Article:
49ers’ Shanahan tried to have it both ways with Trey Lance

49ers’ Shanahan tried to have it both ways with Trey Lance

Kyle Shanahan and his numerous defenders in the Bay Area are right on a narrow point: Trey Lance’s broken ankle wasn’t caused by one single bad decision. After all, a significant part of Lance’s value as a quarterback comes from his ability to run the ball. Criticizing the head coach for taking advantage of that, they argued, was unfair.

The 49ers head coach was correct in his snippy postgame press conference when he pointed out that a counter bash, the specific play Lance was injured on, is “a pretty normal play.” Shanahan noted that the Buffalo Bills have had success using quarterback Josh Allen with a counter bash and that Deebo Samuel’s 51-yard run a few plays prior came on the exact same concept. Allen is far from the only quarterback who has had success running the counter bash.

Sure. Fine. But.

The Niners’ usage of Lance was (past tense, now) far from normal, even among the NFL’s new crop of running quarterbacks.

Eric Branch of the San Francisco Chronicle noted last week that Lance was racking up rushing attempts at a rate higher than every previous quarterback in franchise history. His headline was prophetic: “Trey Lance is making history, but can he make it to Week 3?” (SFGATE and the San Francisco Chronicle are both owned by Hearst but operate independently of one another.)

And just looking at carries actually undersells how frequently Lance, a quarterback who had never practiced sliding, would get hit. Shanahan always prioritizes milking the clock in the run game, meaning Lance’s high carry numbers are coming on a lower amount of snaps.

Lance ran the ball on a higher proportion of snaps than any other quarterback in the league during his four starts, as data from Pro Football Reference and Pro Football Focus shows:

San Francisco has had Lance running the ball at three times the rate Buffalo did with Allen at this point in his career. Even as Allen’s usage as a runner has increased, he has never carried the ball on more than 10.6% of his snaps in a season.

Lance ran the ball 19.0% of the time, three percentage points more than Ravens star quarterback Lamar Jackson, nearly double every other quarterback, and more than triple Allen’s rate. These numbers also don’t include Lance’s usage in run-first wildcat formations that subjected him to more hits while he was Garoppolo’s backup last season. Something, by the way, that the Bills never did with Allen.

And Jackson has speed and agility that would be elite at a skill position — something we haven’t quite seen from Lance, who has also never flashed anything close to Jackson’s trademark shiftiness.

Mobility was never exactly absent from Lance’s game. It helped him avoid pressure in the pocket and record some yards as a scrambler, but he never showed elite rushing ability. Shanahan acknowledged as much last year. “He’s not Lamar Jackson,” the coach told ESPN. “Trey is a quarterback who has the ability to run. But to just line him up and run him, I mean, the game’s too physical.”

Even Lance’s peers thought an injury was possible.

After the 49ers’ 19-10 loss against the Bears last week, Chicago’s young quarterback Justin Fields said he was concerned about Lance’s longevity. “I got to talk to my boy, Trey. I think he was taking too many hits out there,” Fields said. “I try to not take hits at all, to be honest with you unless the game’s on the line. … That’s really the only time I’m taking a hit. Other than that I’m pretty much going to slide.”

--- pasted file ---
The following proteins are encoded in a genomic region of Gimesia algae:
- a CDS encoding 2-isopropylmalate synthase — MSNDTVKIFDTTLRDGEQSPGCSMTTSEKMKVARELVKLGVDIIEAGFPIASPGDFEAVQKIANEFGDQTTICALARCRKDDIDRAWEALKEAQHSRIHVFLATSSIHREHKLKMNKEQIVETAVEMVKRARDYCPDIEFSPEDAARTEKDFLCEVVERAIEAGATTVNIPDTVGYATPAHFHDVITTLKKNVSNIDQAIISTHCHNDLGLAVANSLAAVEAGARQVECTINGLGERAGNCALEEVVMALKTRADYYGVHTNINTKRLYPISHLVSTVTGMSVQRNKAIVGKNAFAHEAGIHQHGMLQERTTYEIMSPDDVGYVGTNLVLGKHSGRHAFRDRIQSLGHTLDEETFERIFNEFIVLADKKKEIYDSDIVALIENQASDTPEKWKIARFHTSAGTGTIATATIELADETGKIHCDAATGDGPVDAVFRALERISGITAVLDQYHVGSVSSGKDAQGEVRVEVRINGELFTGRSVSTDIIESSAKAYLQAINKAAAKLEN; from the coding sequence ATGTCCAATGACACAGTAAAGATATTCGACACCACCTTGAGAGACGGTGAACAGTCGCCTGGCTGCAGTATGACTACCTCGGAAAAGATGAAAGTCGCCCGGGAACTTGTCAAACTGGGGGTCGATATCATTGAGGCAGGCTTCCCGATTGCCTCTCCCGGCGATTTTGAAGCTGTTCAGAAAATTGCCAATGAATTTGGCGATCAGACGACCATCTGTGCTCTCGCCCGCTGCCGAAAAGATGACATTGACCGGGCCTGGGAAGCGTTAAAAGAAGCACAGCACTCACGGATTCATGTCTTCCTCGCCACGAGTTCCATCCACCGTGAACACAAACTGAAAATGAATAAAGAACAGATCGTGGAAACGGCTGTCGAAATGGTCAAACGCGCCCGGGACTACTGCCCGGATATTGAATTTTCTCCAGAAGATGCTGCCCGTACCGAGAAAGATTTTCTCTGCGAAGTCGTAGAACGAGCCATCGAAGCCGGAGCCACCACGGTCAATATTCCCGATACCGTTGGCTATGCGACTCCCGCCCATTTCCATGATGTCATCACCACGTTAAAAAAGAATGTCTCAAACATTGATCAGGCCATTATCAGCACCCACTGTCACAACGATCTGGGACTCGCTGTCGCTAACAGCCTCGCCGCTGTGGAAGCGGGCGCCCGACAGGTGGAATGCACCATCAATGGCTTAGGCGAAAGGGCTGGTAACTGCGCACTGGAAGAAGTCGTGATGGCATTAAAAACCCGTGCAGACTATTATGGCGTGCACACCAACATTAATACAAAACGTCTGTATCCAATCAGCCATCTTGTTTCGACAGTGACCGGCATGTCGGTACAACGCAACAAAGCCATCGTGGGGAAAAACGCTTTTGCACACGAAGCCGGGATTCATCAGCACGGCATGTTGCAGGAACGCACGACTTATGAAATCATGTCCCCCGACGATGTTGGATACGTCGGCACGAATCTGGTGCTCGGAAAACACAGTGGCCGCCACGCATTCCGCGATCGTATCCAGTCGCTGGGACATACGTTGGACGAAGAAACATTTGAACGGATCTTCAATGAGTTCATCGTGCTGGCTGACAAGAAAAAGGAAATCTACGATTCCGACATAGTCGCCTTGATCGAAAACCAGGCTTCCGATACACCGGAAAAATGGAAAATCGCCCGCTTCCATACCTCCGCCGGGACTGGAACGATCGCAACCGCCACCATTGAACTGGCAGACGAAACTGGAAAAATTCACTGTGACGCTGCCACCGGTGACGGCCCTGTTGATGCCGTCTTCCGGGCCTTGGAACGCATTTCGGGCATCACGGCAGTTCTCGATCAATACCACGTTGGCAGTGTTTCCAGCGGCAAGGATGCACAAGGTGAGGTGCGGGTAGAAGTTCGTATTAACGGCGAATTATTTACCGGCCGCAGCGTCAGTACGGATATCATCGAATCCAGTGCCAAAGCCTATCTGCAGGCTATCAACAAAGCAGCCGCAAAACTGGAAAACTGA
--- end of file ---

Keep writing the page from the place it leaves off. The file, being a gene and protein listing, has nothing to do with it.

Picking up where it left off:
Contrast that to Lance’s position on sliding. When asked about his first preseason performance earlier this year, he said, “That was my first time sliding in my whole entire life.” In fact, he said he’d only “thought about practicing it.” In a league where everyone understands QB is the most important position, and on a team that has had two recent seasons derailed by QB injuries, helping Lance protect himself should have been an enormous priority.

Lance probably would not have been spared on the play that ended his season Sunday; designed runs that get bottled up around the line of scrimmage in the middle of the field rarely give a runner an opportunity to get down. But whether or not sliding would have saved Lance’s season, the fact that Lance never practiced sliding while he was on the bench as a rookie serves as a further indictment of the 49ers’ plan (or lack thereof) to develop him.

If you want to compare Lance to Allen, look at what Buffalo was willing to sacrifice to develop their superstar QB. The Bills likely cost themselves a postseason trip by moving on from Tyrod Taylor in Allen’s rookie season. In Lance’s rookie season, the 49ers were chasing a championship, leaving little time to focus on developing Lance.

At the same point in Allen’s timeline, he was just not good.

Allen threw more interceptions (12) than touchdowns (10) as a rookie with an abysmal 52.8% completion percentage. Despite having an above-average offensive line, Allen took sacks at the eighth-highest rate in the league. The Bills went from a 9-7 playoff team to 6-10 — a price they were willing to pay for long-term glory, as it took Allen nearly two full seasons of starts to become an above-average player.

The 49ers drafted Lance to become the next Allen but were not willing to make the same sacrifices the Bills did. Instead, Lance sat on the bench for most of his rookie season and started his career running the ball at one of the highest rates for a quarterback in NFL history. Five quarters later, his first season as a starter was over. Kyle Shanahan and the 49ers were cavalier about Lance’s health and development. Now they have no one but themselves to blame for the franchise’s uncertain future at quarterback.

This News is Published from Google Alert – Trey Lance.

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